An Intro to Rio: A Lightweight Job Scheduler in Go by@susamn

An Intro to Rio: A Lightweight Job Scheduler in Go

Supratim Samanta HackerNoon profile picture

Supratim Samanta

I am a daddy of a 2 year old, a coder, tech-blogger, music lover, photographer and a all in all nerd

What is RIO?

It also provides very easy semantics to join multiple data sources based on their output and input types, at the same time having no coupling between the data sources. This helps in creating new APIs or resolvers for GraphQL APIs a breeze.


Many times we write web apps which connect to different data sources, combine the data obtained from these sources and then do some more jobs. During these processes, we do a lot of boilerplate to transform one data type to other. Also in the absence of a proper job scheduler, we create goroutines abruptly and without proper management. These create unmanageable code. To update those codes is even more hard in future, when there is a new team member in the team.

Rio tries to solve this problem by introducing two concepts.

An asynchronous job processor

This is the piece which runs the multiple jobs asynchronously. It has a priority queue (balancer.go and pool.go) which hands off incoming requests to a set of managed workers.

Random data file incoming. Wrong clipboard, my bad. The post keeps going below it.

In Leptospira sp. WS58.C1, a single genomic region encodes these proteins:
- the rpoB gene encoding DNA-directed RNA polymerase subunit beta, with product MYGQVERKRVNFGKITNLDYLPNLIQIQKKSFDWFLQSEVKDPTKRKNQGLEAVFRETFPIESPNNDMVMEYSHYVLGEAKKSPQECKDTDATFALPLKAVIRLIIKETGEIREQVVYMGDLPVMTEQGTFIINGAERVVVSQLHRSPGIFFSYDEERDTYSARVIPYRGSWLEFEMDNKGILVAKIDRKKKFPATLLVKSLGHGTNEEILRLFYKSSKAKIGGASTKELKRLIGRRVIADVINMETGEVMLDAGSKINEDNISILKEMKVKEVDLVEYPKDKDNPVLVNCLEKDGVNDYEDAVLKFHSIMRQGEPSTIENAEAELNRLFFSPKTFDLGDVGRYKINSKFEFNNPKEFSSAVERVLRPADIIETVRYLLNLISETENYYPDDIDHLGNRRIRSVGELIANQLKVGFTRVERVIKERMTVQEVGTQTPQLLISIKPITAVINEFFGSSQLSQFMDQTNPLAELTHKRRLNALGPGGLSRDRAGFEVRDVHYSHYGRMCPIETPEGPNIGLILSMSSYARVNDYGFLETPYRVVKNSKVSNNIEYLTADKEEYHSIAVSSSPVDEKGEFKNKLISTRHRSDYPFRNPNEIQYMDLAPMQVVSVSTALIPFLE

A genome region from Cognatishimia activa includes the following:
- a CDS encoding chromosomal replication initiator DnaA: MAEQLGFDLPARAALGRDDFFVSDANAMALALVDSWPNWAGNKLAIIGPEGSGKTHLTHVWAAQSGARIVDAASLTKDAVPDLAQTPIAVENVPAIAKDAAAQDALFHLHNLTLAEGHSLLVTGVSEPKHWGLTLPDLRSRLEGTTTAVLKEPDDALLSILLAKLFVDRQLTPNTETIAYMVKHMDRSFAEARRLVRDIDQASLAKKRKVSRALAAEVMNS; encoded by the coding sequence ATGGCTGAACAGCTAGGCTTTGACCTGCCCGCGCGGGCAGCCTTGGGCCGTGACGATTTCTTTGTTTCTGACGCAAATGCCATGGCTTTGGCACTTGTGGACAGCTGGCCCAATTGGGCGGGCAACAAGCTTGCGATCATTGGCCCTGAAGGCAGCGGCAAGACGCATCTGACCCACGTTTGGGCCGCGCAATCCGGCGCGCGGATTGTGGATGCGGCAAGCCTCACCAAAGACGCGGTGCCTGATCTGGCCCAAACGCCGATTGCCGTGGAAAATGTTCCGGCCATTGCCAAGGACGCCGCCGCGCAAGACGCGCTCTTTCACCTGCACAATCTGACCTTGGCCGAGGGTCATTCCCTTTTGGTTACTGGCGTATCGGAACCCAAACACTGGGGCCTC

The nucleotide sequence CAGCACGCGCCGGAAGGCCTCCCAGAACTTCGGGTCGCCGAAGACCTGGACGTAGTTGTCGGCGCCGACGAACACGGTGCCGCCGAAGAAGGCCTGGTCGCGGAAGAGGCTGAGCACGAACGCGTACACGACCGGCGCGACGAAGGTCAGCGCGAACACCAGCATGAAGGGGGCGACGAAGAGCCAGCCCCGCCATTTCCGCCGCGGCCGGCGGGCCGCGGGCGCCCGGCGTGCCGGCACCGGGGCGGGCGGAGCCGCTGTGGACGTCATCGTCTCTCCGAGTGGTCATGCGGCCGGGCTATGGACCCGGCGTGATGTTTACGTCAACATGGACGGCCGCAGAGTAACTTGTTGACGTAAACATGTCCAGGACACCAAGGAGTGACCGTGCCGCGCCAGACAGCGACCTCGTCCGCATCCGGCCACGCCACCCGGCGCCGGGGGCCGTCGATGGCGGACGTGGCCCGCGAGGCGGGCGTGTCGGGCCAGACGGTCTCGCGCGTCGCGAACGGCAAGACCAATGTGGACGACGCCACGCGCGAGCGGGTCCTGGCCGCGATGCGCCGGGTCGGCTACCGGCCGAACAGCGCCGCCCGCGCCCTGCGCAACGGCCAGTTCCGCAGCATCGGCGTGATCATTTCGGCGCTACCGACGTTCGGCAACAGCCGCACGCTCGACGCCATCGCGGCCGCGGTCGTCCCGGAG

// The balancer struct, this struct is used inside the GetBalancer method to provide a load balancer to the caller
type Balancer struct {

	// Its the pool of Worker, which is itself a priority queue based on min heap.
	pool Pool

	// This channel is used to receive a request instance form the caller. After getting the request it is dispatched
	// to the most lightly loaded worker
	jobChannel chan *Request

	// This channel is used by the worker. After processing a task, a worker uses this channel to let the balancer know
	// that it is done and able to take new requests from its request channel
	done chan *Worker

	// Its the number of queued requests
	queuedItems int

	// The close channel. When the Close method is called by any calling goroutine sending a chanel of boolean, the
	// balancer waits for all the requests to be processed, then closes all the worker, closes all its owen loops and
	// then finally respond by sending boolean true to the passed channel by the caller, confirming that all the inner
	// loop are closed and the balancer is shutdown.
	closeChannel chan chan bool

The balancer is implemented by a min heap priority queue and when assigning a new task it checks the least loaded worker.

To implement the min heap, we just need to implement 4 handy methods of the pool interface like this:

// The pool is a list of workers. The pool is also a priority queue.
type Pool []*Worker

func (p Pool) Len() int {
	return len(p)

func (p Pool) Less(i, j int) bool {
	return p[i].pending < p[j].pending

func (p *Pool) Swap(i, j int) {
	(*p)[i], (*p)[j] = (*p)[j], (*p)[i]

func (p *Pool) Push(x interface{}) {
	//n := len(*p)
	item := x.(*Worker)
	//item.index = n
	*p = append(*p, item)

func (p *Pool) Pop() interface{} {
	old := *p
	n := len(old)
	item := old[n-1]
	//item.index = 0 // for safety